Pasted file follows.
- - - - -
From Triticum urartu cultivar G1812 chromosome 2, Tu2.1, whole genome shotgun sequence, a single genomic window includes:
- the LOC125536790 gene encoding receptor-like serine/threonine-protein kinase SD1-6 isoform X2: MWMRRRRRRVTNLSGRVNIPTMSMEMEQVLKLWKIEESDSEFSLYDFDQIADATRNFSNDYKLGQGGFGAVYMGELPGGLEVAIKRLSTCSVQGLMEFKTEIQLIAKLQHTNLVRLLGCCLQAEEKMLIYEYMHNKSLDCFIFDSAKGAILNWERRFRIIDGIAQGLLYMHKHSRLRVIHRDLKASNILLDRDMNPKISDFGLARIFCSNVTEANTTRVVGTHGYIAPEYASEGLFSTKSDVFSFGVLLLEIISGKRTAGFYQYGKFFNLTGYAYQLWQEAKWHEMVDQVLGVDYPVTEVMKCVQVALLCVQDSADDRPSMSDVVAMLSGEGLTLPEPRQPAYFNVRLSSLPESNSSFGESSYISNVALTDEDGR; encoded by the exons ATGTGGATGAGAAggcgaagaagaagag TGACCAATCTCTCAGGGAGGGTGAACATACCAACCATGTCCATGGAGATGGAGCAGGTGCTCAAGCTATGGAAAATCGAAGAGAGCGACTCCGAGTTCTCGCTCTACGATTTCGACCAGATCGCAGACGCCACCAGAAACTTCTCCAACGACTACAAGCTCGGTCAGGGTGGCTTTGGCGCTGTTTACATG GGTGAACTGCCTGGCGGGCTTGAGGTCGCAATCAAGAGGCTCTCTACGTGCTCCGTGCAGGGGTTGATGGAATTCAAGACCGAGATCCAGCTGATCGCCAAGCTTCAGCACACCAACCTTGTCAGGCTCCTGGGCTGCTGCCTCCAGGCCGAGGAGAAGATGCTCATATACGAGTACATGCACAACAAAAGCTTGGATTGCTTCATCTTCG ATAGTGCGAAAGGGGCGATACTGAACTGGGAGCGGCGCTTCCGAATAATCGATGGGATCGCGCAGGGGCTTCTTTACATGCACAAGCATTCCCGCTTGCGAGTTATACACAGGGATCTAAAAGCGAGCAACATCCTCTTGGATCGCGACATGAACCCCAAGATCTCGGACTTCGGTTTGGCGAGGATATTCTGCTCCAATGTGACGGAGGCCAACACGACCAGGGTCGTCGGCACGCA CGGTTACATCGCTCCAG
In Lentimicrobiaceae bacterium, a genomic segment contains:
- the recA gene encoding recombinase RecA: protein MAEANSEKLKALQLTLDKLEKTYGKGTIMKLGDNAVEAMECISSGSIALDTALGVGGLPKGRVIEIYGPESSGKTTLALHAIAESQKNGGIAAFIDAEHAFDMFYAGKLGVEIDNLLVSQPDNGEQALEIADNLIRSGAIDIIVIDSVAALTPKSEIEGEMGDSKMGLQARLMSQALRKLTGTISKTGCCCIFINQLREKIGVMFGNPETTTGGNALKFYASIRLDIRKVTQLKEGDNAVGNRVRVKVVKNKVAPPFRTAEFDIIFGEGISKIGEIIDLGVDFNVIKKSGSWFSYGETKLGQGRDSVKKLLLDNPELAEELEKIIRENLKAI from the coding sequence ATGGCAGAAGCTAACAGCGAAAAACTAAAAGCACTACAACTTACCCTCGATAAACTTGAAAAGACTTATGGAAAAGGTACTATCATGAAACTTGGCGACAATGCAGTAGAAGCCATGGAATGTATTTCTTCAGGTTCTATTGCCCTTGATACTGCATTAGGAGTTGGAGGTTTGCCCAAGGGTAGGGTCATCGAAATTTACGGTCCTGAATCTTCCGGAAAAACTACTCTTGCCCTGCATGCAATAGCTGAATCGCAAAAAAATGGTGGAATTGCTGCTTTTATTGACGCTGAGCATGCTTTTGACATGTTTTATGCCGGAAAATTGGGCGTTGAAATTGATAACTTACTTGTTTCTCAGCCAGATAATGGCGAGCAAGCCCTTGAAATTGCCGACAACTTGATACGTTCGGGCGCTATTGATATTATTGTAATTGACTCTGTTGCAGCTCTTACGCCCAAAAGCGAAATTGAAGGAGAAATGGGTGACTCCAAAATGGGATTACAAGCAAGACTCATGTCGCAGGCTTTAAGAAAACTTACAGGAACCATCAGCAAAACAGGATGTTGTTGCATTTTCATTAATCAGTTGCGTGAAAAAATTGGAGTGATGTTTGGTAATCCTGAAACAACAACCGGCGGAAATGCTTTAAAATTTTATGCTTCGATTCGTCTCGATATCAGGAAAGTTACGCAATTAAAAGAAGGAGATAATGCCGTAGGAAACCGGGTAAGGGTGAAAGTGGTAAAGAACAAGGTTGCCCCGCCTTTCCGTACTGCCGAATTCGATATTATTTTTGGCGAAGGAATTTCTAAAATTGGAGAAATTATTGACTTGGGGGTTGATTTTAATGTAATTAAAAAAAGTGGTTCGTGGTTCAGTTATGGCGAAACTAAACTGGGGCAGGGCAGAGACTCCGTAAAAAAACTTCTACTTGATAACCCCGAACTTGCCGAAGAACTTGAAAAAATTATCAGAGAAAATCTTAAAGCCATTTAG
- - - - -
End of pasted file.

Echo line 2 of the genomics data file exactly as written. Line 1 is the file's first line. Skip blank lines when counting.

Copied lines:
- the LOC125536790 gene encoding receptor-like serine/threonine-protein kinase SD1-6 isoform X2: MWMRRRRRRVTNLSGRVNIPTMSMEMEQVLKLWKIEESDSEFSLYDFDQIADATRNFSNDYKLGQGGFGAVYMGELPGGLEVAIKRLSTCSVQGLMEFKTEIQLIAKLQHTNLVRLLGCCLQAEEKMLIYEYMHNKSLDCFIFDSAKGAILNWERRFRIIDGIAQGLLYMHKHSRLRVIHRDLKASNILLDRDMNPKISDFGLARIFCSNVTEANTTRVVGTHGYIAPEYASEGLFSTKSDVFSFGVLLLEIISGKRTAGFYQYGKFFNLTGYAYQLWQEAKWHEMVDQVLGVDYPVTEVMKCVQVALLCVQDSADDRPSMSDVVAMLSGEGLTLPEPRQPAYFNVRLSSLPESNSSFGESSYISNVALTDEDGR; encoded by the exons ATGTGGATGAGAAggcgaagaagaagag TGACCAATCTCTCAGGGAGGGTGAACATACCAACCATGTCCATGGAGATGGAGCAGGTGCTCAAGCTATGGAAAATCGAAGAGAGCGACTCCGAGTTCTCGCTCTACGATTTCGACCAGATCGCAGACGCCACCAGAAACTTCTCCAACGACTACAAGCTCGGTCAGGGTGGCTTTGGCGCTGTTTACATG GGTGAACTGCCTGGCGGGCTTGAGGTCGCAATCAAGAGGCTCTCTACGTGCTCCGTGCAGGGGTTGATGGAATTCAAGACCGAGATCCAGCTGATCGCCAAGCTTCAGCACACCAACCTTGTCAGGCTCCTGGGCTGCTGCCTCCAGGCCGAGGAGAAGATGCTCATATACGAGTACATGCACAACAAAAGCTTGGATTGCTTCATCTTCG ATAGTGCGAAAGGGGCGATACTGAACTGGGAGCGGCGCTTCCGAATAATCGATGGGATCGCGCAGGGGCTTCTTTACATGCACAAGCATTCCCGCTTGCGAGTTATACACAGGGATCTAAAAGCGAGCAACATCCTCTTGGATCGCGACATGAACCCCAAGATCTCGGACTTCGGTTTGGCGAGGATATTCTGCTCCAATGTGACGGAGGCCAACACGACCAGGGTCGTCGGCACGCA CGGTTACATCGCTCCAG